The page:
Published on: Wed, Mar 20, 2019
“If something is a lie, it isn’t a question of fairness. It’s a question of truth.” James Arena, Author of Europe’s Stars of 80s Dance Pop
It’s interesting that regardless of the time period or the topic, events of the past connect to things that still happen in the modern day. Whether it’s a celebrity feud between pop divas, a lip-sync revelation, or a storm on social media, pop culture finds a way to repeat itself.
Dons of Disco perfectly captures the repetitive nature of pop culture, while still managing to seem fresh and original. The film tells an enthralling tale drenched in 80s nostalgia, and even if you don’t like disco, you’ll like this flick.
Take yourself back to the height of discotheque in Italy. Den Harrow is one of the largest stars in almost all of Europe. But just as his star was skyrocketing, it was revealed that he didn’t write or sing any of his songs. Harrow was essentially a character who lip-synched to vocals recorded by a number of other singers. In fact, a man named Tom Hooker from America was responsible for all of his music.
This documentary dives deep into the larger scope of the situation. In 2019, it feels like the modern pop documentary is a dime a dozen, but what makes this particular film stand out is how it explores the controversy. You get intimate perspectives from fans of the music, experts in music production and the actual production team responsible for the music. The Dons team delves into the lives of the two artists embroiled in the debate, asking important questions about artistry and ownership.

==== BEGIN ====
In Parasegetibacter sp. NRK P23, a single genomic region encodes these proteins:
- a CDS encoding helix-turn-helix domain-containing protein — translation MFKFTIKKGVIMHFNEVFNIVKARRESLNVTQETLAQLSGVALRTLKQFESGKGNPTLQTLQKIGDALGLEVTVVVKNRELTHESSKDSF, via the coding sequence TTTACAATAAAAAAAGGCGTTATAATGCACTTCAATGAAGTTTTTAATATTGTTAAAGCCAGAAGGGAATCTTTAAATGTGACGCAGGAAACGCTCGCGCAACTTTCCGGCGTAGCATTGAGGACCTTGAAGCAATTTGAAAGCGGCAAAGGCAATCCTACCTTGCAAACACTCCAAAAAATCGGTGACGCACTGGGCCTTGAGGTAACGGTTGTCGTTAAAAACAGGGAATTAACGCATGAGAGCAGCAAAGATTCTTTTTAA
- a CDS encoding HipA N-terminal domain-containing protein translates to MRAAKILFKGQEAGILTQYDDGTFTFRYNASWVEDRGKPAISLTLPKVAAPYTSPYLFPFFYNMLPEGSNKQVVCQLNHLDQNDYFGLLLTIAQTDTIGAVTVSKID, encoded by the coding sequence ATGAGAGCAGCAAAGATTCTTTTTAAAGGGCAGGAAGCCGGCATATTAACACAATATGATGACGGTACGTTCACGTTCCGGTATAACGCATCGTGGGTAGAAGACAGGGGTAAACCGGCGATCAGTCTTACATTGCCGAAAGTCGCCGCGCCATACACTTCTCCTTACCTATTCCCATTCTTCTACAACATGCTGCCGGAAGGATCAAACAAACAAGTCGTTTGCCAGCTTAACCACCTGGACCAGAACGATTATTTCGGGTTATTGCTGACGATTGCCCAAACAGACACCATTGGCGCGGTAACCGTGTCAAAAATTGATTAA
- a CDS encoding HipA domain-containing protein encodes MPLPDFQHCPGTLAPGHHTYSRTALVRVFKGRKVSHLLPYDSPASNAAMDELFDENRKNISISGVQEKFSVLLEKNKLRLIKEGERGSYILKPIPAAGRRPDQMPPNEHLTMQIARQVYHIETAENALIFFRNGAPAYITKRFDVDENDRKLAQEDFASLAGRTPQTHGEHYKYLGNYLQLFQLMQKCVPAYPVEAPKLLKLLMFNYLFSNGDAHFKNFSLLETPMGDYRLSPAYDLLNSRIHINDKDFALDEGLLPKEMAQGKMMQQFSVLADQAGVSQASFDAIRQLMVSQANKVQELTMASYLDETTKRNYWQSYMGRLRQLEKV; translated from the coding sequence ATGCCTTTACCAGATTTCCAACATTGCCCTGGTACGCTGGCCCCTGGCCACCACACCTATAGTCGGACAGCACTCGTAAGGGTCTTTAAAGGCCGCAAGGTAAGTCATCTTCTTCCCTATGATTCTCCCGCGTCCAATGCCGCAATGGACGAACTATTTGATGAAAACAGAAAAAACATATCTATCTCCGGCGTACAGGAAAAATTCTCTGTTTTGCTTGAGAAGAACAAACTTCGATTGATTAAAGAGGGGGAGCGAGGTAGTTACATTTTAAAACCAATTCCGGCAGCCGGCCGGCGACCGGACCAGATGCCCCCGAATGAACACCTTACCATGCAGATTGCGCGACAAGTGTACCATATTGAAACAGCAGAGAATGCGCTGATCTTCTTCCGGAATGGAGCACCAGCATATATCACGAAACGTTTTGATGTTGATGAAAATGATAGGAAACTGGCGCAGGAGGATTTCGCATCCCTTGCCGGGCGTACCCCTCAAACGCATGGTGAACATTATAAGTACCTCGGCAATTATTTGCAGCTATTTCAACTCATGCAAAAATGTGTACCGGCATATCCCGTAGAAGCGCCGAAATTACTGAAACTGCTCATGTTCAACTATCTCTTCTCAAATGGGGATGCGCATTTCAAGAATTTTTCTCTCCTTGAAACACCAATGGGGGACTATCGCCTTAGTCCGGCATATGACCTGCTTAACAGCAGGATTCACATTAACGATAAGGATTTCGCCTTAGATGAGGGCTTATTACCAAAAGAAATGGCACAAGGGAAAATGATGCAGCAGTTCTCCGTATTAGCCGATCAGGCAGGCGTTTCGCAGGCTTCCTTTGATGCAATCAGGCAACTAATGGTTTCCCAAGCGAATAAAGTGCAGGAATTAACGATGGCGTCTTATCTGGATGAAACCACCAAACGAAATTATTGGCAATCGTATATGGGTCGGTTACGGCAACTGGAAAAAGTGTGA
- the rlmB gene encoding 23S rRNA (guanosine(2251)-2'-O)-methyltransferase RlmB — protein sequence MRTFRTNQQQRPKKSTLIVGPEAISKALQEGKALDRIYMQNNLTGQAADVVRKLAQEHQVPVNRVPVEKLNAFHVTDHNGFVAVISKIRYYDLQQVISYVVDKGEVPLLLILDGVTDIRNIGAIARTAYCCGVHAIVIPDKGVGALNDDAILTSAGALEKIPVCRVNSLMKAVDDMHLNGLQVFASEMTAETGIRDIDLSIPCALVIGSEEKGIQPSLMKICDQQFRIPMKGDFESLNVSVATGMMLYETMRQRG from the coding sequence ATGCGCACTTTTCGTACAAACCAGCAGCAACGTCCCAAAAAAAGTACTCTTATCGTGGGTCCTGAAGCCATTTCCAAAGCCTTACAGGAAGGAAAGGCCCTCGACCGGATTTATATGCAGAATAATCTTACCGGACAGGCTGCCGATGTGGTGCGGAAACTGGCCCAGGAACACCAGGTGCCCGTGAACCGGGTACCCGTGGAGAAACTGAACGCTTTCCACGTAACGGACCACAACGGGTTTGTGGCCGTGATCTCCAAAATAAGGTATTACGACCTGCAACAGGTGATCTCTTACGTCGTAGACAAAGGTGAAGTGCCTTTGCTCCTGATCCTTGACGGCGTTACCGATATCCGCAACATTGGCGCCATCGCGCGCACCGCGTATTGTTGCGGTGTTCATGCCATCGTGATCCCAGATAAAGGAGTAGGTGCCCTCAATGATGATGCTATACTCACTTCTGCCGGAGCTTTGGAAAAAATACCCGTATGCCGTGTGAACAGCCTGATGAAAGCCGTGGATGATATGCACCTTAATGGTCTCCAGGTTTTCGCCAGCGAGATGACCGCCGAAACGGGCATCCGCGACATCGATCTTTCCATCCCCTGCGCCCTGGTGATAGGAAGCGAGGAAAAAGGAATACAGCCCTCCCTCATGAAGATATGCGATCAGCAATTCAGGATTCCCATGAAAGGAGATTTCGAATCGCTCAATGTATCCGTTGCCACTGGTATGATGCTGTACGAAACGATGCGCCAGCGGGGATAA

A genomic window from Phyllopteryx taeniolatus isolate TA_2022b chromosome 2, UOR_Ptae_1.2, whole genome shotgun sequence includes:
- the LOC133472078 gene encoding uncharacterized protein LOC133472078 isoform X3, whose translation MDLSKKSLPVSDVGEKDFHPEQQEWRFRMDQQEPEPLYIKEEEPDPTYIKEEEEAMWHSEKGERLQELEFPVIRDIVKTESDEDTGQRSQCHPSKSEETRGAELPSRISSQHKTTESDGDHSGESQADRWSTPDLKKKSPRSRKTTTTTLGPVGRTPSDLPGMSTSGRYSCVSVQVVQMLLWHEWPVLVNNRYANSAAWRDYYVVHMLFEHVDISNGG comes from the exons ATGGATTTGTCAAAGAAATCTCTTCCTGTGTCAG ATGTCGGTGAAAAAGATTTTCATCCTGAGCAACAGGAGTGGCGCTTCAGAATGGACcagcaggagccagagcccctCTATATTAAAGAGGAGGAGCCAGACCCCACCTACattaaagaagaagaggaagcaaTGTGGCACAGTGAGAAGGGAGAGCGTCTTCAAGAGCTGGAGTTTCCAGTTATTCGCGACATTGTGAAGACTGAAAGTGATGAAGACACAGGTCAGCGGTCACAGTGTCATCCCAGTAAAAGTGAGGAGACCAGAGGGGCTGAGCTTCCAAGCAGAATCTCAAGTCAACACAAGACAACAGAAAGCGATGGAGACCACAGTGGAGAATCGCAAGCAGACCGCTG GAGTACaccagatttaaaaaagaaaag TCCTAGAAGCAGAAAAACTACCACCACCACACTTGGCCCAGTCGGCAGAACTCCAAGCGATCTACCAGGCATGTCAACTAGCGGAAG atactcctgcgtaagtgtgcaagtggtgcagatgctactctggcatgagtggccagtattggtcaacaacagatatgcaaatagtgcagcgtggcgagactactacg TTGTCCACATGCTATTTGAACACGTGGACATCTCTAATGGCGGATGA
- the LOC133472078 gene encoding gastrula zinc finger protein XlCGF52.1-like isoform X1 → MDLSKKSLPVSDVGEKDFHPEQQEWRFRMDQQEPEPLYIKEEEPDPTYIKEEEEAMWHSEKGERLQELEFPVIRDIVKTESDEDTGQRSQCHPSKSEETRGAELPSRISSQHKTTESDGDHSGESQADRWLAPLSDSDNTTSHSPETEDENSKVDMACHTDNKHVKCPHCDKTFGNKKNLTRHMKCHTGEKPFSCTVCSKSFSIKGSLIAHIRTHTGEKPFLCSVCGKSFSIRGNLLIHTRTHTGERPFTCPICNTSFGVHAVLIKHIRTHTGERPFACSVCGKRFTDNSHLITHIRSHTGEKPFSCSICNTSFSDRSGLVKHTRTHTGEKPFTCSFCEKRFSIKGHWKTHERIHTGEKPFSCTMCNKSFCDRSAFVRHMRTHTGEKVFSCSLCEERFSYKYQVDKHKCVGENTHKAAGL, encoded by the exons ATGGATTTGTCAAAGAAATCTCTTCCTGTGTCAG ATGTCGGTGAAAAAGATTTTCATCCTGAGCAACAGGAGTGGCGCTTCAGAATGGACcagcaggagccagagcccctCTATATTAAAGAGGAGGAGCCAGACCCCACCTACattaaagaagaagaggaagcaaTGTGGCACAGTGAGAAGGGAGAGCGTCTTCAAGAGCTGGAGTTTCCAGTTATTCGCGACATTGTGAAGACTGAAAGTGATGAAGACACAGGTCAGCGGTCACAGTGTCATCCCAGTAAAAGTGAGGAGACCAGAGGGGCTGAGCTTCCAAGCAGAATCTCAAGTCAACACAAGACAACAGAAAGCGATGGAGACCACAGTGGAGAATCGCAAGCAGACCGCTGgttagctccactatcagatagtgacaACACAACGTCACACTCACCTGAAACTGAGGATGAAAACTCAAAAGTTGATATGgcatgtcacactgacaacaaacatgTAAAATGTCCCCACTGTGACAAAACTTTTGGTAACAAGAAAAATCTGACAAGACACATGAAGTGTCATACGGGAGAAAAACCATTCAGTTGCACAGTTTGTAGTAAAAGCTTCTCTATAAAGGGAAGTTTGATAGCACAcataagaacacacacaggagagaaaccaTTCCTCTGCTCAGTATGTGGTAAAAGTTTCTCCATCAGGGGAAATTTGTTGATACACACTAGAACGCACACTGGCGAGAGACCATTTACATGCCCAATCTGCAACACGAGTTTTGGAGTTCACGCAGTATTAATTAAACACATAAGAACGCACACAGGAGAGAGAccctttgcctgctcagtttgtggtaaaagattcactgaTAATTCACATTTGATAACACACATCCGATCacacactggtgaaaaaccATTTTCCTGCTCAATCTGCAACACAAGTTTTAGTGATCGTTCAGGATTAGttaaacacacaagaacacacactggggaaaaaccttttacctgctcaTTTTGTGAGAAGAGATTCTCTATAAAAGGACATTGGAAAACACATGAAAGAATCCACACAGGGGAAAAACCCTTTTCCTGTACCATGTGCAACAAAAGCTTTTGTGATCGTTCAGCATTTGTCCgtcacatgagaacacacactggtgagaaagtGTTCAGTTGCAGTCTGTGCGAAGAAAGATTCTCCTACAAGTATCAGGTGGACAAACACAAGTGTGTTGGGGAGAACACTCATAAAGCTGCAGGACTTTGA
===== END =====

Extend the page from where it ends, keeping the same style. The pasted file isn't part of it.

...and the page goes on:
Dons of Disco is as much a character piece as it is a disco doc. You learn about the petty drama and competition that is pervasive in the music scene, but you also discover that there are so many hidden layers to the human condition. Director Jonathan Sutak effortlessly balances comedy, drama, and a diverse cast of characters, and the dance he pulls off is much more impressive than a disco. In a way, the feud between the pop boys of yesterday sounds old hat, but the film masterfully guides you through the decade that created their fame and the wave that took it away. In the end, you may even miss the days of disco a little bit. And if that’s not movie magic, I don’t know what is.
Dons of Disco runs 86 minutes and will be shown Friday, April 12 at 9 p.m. at Alamo Drafthouse as part of Thin Line Film Festival. To register for Thin Line Fest or to purchase a premium registration, click here.